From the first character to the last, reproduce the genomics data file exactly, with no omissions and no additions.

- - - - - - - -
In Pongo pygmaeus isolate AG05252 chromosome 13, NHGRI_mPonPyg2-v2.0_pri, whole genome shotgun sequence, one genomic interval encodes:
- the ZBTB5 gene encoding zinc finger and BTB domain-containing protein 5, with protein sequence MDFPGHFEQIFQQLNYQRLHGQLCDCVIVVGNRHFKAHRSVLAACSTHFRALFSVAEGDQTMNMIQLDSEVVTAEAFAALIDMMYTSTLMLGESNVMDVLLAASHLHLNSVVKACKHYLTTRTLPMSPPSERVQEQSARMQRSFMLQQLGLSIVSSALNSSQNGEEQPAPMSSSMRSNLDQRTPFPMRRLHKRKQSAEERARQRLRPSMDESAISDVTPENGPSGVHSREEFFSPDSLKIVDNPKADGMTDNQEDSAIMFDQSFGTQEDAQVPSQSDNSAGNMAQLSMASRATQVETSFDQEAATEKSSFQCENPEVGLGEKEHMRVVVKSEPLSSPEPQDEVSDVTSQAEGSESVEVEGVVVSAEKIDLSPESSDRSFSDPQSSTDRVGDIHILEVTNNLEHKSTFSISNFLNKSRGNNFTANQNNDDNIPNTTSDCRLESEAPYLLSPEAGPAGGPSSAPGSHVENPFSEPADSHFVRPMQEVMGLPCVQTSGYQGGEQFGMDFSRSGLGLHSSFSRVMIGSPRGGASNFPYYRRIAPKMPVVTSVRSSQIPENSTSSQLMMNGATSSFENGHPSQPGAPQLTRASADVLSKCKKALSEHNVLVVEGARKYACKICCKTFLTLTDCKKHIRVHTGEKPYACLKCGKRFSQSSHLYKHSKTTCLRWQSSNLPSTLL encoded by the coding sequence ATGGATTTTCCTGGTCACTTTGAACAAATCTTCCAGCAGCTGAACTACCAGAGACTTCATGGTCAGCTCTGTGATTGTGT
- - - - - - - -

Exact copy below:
In Pongo pygmaeus isolate AG05252 chromosome 13, NHGRI_mPonPyg2-v2.0_pri, whole genome shotgun sequence, one genomic interval encodes:
- the ZBTB5 gene encoding zinc finger and BTB domain-containing protein 5, with protein sequence MDFPGHFEQIFQQLNYQRLHGQLCDCVIVVGNRHFKAHRSVLAACSTHFRALFSVAEGDQTMNMIQLDSEVVTAEAFAALIDMMYTSTLMLGESNVMDVLLAASHLHLNSVVKACKHYLTTRTLPMSPPSERVQEQSARMQRSFMLQQLGLSIVSSALNSSQNGEEQPAPMSSSMRSNLDQRTPFPMRRLHKRKQSAEERARQRLRPSMDESAISDVTPENGPSGVHSREEFFSPDSLKIVDNPKADGMTDNQEDSAIMFDQSFGTQEDAQVPSQSDNSAGNMAQLSMASRATQVETSFDQEAATEKSSFQCENPEVGLGEKEHMRVVVKSEPLSSPEPQDEVSDVTSQAEGSESVEVEGVVVSAEKIDLSPESSDRSFSDPQSSTDRVGDIHILEVTNNLEHKSTFSISNFLNKSRGNNFTANQNNDDNIPNTTSDCRLESEAPYLLSPEAGPAGGPSSAPGSHVENPFSEPADSHFVRPMQEVMGLPCVQTSGYQGGEQFGMDFSRSGLGLHSSFSRVMIGSPRGGASNFPYYRRIAPKMPVVTSVRSSQIPENSTSSQLMMNGATSSFENGHPSQPGAPQLTRASADVLSKCKKALSEHNVLVVEGARKYACKICCKTFLTLTDCKKHIRVHTGEKPYACLKCGKRFSQSSHLYKHSKTTCLRWQSSNLPSTLL encoded by the coding sequence ATGGATTTTCCTGGTCACTTTGAACAAATCTTCCAGCAGCTGAACTACCAGAGACTTCATGGTCAGCTCTGTGATTGTGT